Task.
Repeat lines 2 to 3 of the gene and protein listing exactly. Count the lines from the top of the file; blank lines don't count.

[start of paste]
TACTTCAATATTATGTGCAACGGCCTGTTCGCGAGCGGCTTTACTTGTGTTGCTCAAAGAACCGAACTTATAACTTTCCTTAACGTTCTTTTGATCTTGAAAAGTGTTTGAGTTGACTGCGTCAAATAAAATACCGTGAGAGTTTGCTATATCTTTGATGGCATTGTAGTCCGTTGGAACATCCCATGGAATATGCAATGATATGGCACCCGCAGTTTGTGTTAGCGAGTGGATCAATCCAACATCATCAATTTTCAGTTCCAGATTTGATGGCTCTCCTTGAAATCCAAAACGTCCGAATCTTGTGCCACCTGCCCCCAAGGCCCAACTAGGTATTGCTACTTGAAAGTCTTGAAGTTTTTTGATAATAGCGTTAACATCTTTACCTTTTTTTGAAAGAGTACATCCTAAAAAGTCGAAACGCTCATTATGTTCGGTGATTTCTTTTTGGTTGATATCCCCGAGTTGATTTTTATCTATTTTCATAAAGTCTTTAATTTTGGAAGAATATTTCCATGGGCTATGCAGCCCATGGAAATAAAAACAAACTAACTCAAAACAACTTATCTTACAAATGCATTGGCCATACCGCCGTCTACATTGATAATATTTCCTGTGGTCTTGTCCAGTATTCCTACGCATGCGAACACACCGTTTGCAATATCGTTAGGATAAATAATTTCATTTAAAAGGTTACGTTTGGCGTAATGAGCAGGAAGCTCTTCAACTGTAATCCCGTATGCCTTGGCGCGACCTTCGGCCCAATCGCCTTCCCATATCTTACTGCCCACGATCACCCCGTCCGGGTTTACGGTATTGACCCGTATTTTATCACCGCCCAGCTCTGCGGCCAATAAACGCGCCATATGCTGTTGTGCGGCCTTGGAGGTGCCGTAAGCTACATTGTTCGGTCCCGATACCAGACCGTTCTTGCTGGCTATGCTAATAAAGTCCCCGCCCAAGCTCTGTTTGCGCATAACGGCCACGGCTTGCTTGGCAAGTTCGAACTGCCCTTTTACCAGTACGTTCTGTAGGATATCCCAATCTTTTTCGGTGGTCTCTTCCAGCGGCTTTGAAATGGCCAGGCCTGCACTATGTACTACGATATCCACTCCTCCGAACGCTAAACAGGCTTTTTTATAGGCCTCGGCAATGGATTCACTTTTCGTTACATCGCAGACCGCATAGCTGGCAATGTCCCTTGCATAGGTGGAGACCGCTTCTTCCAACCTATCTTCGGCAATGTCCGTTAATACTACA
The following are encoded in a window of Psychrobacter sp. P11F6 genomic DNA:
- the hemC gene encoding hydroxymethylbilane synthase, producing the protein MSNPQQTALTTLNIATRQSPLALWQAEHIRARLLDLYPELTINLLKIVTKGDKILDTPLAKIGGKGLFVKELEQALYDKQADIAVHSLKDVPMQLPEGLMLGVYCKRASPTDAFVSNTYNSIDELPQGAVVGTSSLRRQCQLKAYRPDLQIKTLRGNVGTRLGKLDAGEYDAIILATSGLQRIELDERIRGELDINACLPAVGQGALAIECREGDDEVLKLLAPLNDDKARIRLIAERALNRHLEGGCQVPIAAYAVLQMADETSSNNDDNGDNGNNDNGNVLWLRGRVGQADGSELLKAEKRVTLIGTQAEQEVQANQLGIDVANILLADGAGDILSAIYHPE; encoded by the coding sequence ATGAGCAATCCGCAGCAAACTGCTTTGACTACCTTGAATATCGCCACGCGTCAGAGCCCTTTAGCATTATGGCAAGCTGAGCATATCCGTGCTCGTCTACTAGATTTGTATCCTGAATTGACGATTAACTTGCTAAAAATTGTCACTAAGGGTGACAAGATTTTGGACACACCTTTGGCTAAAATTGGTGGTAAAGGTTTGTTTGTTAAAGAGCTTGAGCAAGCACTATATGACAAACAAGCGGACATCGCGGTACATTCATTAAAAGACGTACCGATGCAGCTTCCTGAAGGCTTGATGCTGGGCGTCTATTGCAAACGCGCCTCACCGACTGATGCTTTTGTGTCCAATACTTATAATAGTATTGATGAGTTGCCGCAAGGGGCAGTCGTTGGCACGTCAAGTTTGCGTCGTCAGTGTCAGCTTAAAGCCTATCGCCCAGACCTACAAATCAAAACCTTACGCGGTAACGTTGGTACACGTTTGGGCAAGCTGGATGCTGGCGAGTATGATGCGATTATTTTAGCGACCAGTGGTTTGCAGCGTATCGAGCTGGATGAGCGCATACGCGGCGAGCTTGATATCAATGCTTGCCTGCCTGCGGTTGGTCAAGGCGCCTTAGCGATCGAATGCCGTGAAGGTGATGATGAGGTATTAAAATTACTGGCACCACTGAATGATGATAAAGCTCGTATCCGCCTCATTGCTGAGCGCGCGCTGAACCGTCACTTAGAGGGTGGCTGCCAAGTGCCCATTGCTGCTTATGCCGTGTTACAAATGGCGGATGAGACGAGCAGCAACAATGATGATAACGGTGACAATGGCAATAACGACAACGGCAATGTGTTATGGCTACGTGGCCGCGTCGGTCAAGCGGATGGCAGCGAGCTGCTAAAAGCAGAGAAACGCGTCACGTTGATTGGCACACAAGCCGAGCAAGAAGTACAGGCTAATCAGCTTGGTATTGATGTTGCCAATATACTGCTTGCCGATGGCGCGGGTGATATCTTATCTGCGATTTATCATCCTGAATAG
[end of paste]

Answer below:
The following are encoded in a window of Psychrobacter sp. P11F6 genomic DNA:
- the hemC gene encoding hydroxymethylbilane synthase, producing the protein MSNPQQTALTTLNIATRQSPLALWQAEHIRARLLDLYPELTINLLKIVTKGDKILDTPLAKIGGKGLFVKELEQALYDKQADIAVHSLKDVPMQLPEGLMLGVYCKRASPTDAFVSNTYNSIDELPQGAVVGTSSLRRQCQLKAYRPDLQIKTLRGNVGTRLGKLDAGEYDAIILATSGLQRIELDERIRGELDINACLPAVGQGALAIECREGDDEVLKLLAPLNDDKARIRLIAERALNRHLEGGCQVPIAAYAVLQMADETSSNNDDNGDNGNNDNGNVLWLRGRVGQADGSELLKAEKRVTLIGTQAEQEVQANQLGIDVANILLADGAGDILSAIYHPE; encoded by the coding sequence ATGAGCAATCCGCAGCAAACTGCTTTGACTACCTTGAATATCGCCACGCGTCAGAGCCCTTTAGCATTATGGCAAGCTGAGCATATCCGTGCTCGTCTACTAGATTTGTATCCTGAATTGACGATTAACTTGCTAAAAATTGTCACTAAGGGTGACAAGATTTTGGACACACCTTTGGCTAAAATTGGTGGTAAAGGTTTGTTTGTTAAAGAGCTTGAGCAAGCACTATATGACAAACAAGCGGACATCGCGGTACATTCATTAAAAGACGTACCGATGCAGCTTCCTGAAGGCTTGATGCTGGGCGTCTATTGCAAACGCGCCTCACCGACTGATGCTTTTGTGTCCAATACTTATAATAGTATTGATGAGTTGCCGCAAGGGGCAGTCGTTGGCACGTCAAGTTTGCGTCGTCAGTGTCAGCTTAAAGCCTATCGCCCAGACCTACAAATCAAAACCTTACGCGGTAACGTTGGTACACGTTTGGGCAAGCTGGATGCTGGCGAGTATGATGCGATTATTTTAGCGACCAGTGGTTTGCAGCGTATCGAGCTGGATGAGCGCATACGCGGCGAGCTTGATATCAATGCTTGCCTGCCTGCGGTTGGTCAAGGCGCCTTAGCGATCGAATGCCGTGAAGGTGATGATGAGGTATTAAAATTACTGGCACCACTGAATGATGATAAAGCTCGTATCCGCCTCATTGCTGAGCGCGCGCTGAACCGTCACTTAGAGGGTGGCTGCCAAGTGCCCATTGCTGCTTATGCCGTGTTACAAATGGCGGATGAGACGAGCAGCAACAATGATGATAACGGTGACAATGGCAATAACGACAACGGCAATGTGTTATGGCTACGTGGCCGCGTCGGTCAAGCGGATGGCAGCGAGCTGCTAAAAGCAGAGAAACGCGTCACGTTGATTGGCACACAAGCCGAGCAAGAAGTACAGGCTAATCAGCTTGGTATTGATGTTGCCAATATACTGCTTGCCGATGGCGCGGGTGATATCTTATCTGCGATTTATCATCCTGAATAG